of the rear doors hadn’t shut all the way,


Now these gangsters are caught in the same conundrum I find myself in when I’m in a hurry with my family: I’m trying to drive away, but the minivan’s doors are getting finicky and the alarm is going off when I shift into drive. By the last line of the poem, these gangsters are not like me, they are me, and my sympathetic connection with them is complete:

so the driver pulled over, and there
was some shouting and fiddling with
the doors, and then they were off
again, the warning chime still sounding,
but I guess they were too proud or angry
to stop a second time to try to fix it.


The imagery of this poem is more sustained than most of what Glitter Bomb gave us, but the tools of Belz’s trade are intact. Belz’s context-shifting mixes our fears with the familiar, and the absurdity that rises out of it produces delight.


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It also produces something soft, which I think is a crucial point to consider with Belz’s work. Satire can be hard and even cruel, and as Belz plays on the contingency of our idiom, he is satirizing much of our lives, from the way we use words to the way we treat one another. These comic shifts lend us perspective, a kind of objective view of ourselves.

It’s that objective view that is dangerous, though. Wendell Berry says in Life Is a Miracle that a certain kind of objectivity “functions in art much the same as in science; it obstructs compassion; it obscures the particularity of creatures and places. In both, it is a failure of imagination.”* As a long time reader of Aaron Belz’s work, I have asked myself whether his comic distance obstructs compassion. At times, particularly during Glitter Bomb, which I loved as it incisively cut into my own self-regard, I wondered whether it was charitable.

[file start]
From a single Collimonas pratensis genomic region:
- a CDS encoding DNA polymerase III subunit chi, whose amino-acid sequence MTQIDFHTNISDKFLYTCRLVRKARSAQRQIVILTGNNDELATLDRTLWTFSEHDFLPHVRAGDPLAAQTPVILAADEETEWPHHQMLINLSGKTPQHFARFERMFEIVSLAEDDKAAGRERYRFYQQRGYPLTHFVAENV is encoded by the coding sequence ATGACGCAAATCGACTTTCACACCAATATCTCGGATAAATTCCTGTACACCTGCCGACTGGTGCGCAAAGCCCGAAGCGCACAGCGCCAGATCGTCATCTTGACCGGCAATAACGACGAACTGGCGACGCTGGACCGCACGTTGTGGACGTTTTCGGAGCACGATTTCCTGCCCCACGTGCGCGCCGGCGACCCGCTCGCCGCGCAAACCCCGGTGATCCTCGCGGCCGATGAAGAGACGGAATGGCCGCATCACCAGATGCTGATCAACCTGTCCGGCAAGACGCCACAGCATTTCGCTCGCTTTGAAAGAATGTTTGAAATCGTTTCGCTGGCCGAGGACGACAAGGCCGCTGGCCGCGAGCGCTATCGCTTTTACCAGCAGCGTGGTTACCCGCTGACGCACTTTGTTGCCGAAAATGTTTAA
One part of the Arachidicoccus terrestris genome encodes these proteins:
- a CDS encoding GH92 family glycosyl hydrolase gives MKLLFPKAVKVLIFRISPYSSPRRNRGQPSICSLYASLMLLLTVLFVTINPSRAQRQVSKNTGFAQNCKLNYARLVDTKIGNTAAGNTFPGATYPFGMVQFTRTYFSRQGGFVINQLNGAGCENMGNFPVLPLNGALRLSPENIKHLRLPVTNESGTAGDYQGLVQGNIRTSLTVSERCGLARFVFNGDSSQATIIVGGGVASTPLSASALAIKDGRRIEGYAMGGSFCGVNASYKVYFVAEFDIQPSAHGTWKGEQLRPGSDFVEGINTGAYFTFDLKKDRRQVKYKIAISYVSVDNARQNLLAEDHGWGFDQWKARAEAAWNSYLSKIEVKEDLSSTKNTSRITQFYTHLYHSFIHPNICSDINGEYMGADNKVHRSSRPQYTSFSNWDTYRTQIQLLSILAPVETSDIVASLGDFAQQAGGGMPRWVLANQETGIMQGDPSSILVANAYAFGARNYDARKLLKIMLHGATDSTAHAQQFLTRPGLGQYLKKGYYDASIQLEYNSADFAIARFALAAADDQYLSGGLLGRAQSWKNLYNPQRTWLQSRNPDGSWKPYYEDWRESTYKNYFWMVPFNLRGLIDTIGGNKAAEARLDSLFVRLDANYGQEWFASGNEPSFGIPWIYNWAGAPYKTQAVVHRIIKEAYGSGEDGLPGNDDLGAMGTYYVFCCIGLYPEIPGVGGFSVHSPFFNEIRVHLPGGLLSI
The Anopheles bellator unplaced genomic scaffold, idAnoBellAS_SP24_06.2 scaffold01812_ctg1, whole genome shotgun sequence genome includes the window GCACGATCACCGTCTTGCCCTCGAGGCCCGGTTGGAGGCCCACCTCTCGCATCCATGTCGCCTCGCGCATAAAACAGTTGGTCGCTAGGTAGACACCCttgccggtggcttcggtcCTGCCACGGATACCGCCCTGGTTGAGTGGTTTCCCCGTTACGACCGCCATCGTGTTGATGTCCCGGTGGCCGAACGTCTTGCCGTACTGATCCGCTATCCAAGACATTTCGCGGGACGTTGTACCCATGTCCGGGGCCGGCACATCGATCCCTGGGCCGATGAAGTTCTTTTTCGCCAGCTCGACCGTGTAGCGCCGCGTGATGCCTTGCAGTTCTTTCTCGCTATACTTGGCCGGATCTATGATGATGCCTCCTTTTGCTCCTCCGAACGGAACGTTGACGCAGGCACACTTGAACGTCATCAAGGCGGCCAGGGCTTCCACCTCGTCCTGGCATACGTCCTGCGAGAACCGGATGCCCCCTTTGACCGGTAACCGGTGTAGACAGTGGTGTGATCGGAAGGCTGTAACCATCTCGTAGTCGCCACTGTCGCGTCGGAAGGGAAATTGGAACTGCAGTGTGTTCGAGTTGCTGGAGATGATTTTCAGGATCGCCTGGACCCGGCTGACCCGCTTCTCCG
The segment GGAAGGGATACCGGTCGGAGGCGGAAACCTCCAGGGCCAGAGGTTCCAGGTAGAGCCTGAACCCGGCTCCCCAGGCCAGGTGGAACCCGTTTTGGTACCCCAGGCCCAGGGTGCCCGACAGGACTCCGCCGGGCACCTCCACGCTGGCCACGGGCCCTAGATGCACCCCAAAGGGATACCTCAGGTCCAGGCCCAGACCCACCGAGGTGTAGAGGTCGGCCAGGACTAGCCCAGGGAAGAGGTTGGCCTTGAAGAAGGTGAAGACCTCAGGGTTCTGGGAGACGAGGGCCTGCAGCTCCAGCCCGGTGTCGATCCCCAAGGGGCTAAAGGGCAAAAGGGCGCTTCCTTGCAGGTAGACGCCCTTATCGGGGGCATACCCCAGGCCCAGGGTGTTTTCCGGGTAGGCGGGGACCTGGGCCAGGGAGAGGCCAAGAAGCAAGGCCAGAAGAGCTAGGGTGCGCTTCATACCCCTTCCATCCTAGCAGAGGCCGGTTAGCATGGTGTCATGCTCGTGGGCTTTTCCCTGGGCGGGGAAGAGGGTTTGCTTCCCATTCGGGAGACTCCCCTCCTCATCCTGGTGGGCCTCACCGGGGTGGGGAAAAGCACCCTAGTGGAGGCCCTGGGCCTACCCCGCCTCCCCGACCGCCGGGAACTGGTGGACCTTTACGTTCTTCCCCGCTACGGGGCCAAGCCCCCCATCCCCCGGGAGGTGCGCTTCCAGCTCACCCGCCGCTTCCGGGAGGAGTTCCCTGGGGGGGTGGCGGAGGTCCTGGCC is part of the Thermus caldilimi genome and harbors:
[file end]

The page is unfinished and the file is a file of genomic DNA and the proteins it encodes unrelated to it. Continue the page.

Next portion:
To put it another way–if I were to become like the voices of Belz’s poetry, if my voice were these voices, would I be a person others would want to have over for dinner? A desired companion? Or would I be the person who is exhaustively prepared to pry apart my companions’ words and foibles and expose them to view from an objective distance? To strike where any strike is possible?

Soft Launch is an answer to that concern, and “This Morning” provides a sample of it. I suppose one could argue that what Belz has done there is, to use Richard Wilbur’s phrase from “Barred Owl,” “domesticate a fear,” that he has tricked me into thinking a fearful thing is harmless–gangsters are just like me! I am more convinced, however, that he has exposed the power of rhetoric to craft my view of the world. With gangsters, the rhetoric of news, politics, and movies has done more than “make our terrors bravely clear” (Wilbur again), it has created another kind of being, one distant from me.

In Soft Launch, Belz uses imagery more prominently and thereby reasserts his own grasp of the particularity of creatures and places. His imagination is in full swing and reveals how life and the people who experience it are wild combinations of silly and serious, of reverent and ridiculous, of profound and playful.

It’s the kind of poetry that is good for us.


Geoffrey Sheehy is an English teacher and writer living in the Black Hills of South Dakota. He has published essays at The Curator, Mockingbird, and The Englewood Review of Books